This new iteration of Purple Fox that we came across, also being delivered by Rig, has a few new tricks up its sleeve. It retains its rootkit component by abusing publicly available code. It now also eschews its use of NSIS in favor of abusing PowerShell, making Purple Fox capable of fileless infection. It also incorporated additional exploits to its infection chain, most likely as a foolproof mechanism to ensure that it can still infect the system. Purple Fox is a downloader malware; besides retrieving and executing cryptocurrency-mining threats, it can also deliver other kinds of malware.Read More
An exploit kit such as Rig usually starts off with a threat actor compromising a website to inject a malicious script/code that eventually redirects would-be victims to the exploit kit’s landing page. Sometime around February to March last year, however, we saw Rig’s Seamless campaign adding another layer or gate before the actual landing page.
Along with updates in code, we also observed Rig integrating a cryptocurrency-mining malware as its final payload. Based on the latest activities we’ve observed from Rig, they’re now also exploiting CVE-2018-8174, a remote code execution vulnerability patched in May and reported to be actively exploited. The exploit also appears to be from a recently disclosed proof of concept. The security flaw affects systems running Windows 7 and later operating systems, and the exploit works through Internet Explorer (IE) and Microsoft Office documents that use the vulnerable script engine.Read More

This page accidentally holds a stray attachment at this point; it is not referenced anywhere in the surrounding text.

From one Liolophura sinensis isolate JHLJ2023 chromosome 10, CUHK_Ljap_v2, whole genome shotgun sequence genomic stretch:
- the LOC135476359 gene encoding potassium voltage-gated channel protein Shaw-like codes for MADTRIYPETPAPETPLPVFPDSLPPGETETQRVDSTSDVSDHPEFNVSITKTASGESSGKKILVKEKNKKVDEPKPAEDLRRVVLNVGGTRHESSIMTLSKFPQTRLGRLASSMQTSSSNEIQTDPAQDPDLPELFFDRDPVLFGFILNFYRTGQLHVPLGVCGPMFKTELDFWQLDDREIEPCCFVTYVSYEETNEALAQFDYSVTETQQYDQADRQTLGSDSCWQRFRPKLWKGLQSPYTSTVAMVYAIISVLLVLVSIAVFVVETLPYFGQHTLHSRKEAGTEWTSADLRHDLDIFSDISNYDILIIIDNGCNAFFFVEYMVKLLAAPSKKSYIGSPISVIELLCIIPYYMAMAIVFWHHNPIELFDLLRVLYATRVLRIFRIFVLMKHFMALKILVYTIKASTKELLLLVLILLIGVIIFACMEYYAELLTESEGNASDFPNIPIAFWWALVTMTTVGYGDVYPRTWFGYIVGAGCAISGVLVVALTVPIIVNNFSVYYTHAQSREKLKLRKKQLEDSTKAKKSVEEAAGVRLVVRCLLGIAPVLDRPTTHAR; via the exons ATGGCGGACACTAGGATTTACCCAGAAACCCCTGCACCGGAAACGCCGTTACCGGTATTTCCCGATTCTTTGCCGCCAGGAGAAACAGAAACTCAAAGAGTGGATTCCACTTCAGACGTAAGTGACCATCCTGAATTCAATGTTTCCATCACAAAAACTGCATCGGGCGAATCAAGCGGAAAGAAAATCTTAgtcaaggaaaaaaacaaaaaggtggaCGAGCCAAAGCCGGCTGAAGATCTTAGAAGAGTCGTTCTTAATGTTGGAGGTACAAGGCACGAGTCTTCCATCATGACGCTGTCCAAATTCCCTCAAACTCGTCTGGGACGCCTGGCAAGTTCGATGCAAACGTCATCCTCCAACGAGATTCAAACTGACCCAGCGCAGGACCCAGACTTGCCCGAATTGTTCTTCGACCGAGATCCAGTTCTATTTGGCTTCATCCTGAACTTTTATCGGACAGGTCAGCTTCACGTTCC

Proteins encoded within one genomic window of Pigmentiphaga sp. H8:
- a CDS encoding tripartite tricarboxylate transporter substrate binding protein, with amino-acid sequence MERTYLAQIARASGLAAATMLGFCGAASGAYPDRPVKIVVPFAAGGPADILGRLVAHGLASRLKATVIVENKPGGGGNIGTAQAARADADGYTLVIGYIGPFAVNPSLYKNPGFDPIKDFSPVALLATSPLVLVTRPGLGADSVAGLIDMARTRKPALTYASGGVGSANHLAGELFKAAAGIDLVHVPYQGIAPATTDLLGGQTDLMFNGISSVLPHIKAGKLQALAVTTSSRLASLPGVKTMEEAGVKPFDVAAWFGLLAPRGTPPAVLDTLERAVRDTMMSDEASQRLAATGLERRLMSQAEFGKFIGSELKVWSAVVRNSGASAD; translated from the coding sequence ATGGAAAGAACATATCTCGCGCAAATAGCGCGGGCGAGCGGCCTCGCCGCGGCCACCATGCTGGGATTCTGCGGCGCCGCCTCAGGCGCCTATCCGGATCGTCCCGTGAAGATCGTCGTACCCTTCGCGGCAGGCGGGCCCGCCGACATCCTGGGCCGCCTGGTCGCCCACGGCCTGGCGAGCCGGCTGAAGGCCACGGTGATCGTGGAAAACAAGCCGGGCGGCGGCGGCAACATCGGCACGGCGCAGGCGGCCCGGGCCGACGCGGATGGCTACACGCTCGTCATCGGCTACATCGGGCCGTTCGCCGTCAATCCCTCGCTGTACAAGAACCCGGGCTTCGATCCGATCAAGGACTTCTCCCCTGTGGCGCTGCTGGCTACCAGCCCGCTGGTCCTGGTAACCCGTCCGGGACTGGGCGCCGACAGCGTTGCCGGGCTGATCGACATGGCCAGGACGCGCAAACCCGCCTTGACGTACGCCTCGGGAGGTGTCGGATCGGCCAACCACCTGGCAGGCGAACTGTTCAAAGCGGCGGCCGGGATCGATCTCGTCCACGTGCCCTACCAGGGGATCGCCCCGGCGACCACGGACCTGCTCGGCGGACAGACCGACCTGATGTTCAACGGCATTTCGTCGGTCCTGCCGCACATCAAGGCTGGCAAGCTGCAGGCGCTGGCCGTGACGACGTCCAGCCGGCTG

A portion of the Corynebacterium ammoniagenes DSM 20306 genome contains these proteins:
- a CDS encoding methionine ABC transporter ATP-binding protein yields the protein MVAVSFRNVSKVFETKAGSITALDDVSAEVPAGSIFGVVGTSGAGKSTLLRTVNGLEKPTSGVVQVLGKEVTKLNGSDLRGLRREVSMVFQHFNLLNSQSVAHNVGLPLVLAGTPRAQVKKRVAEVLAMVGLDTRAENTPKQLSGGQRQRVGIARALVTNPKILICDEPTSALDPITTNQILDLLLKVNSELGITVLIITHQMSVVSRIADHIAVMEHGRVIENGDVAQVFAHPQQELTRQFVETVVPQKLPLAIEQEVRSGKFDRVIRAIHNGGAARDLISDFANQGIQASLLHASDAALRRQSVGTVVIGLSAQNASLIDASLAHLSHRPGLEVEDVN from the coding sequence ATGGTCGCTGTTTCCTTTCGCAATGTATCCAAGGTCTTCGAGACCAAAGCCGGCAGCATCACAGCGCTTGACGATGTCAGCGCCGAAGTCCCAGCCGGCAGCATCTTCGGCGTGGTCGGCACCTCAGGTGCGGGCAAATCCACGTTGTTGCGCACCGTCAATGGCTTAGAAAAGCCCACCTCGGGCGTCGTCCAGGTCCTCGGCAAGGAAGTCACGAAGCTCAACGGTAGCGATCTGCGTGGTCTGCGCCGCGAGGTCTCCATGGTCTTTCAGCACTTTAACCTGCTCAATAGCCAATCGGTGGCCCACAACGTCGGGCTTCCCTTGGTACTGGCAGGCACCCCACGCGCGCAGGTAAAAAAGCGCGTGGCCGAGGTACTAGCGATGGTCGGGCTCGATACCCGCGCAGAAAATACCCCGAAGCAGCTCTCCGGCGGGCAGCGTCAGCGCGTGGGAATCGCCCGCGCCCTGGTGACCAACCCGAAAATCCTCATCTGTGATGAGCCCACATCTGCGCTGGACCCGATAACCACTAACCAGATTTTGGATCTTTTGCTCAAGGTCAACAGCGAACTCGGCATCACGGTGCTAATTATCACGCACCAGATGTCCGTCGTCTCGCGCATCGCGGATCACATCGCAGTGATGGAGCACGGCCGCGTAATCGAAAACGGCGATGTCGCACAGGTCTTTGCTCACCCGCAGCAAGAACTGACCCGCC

Skidmap, a Linux malware that we recently stumbled upon, demonstrates the increasing complexity of recent cryptocurrency-mining threats. This malware is notable because of the way it loads malicious kernel modules to keep its cryptocurrency mining operations under the radar.
These kernel-mode rootkits are not only more difficult to detect compared to its user-mode counterparts — attackers can also use them to gain unfettered access to the affected system. A case in point: the way Skidmap can also set up a secret master password that gives it access to any user account in the system. Conversely, given that many of Skidmap’s routines require root access, the attack vector that Skidmap uses — whether through exploits, misconfigurations, or exposure to the internet — are most likely the same ones that provide the attacker root or administrative access to the system.Read More
We discovered a new variant of Mirai that uses a total of 13 different exploits, almost all of which have been used in previous Mirai-related attacks. Typical of Mirai variants, it has backdoor and distributed denial-of-service (DDoS) capabilities. However, this case stands out as the first to have used all 13 exploits together in a single campaignRead More
We discovered the Confluence vulnerability CVE-2019-3396 being used to deliver a cryptocurrency-mining malware containing a rootkit that was designed to hide its activities.Read More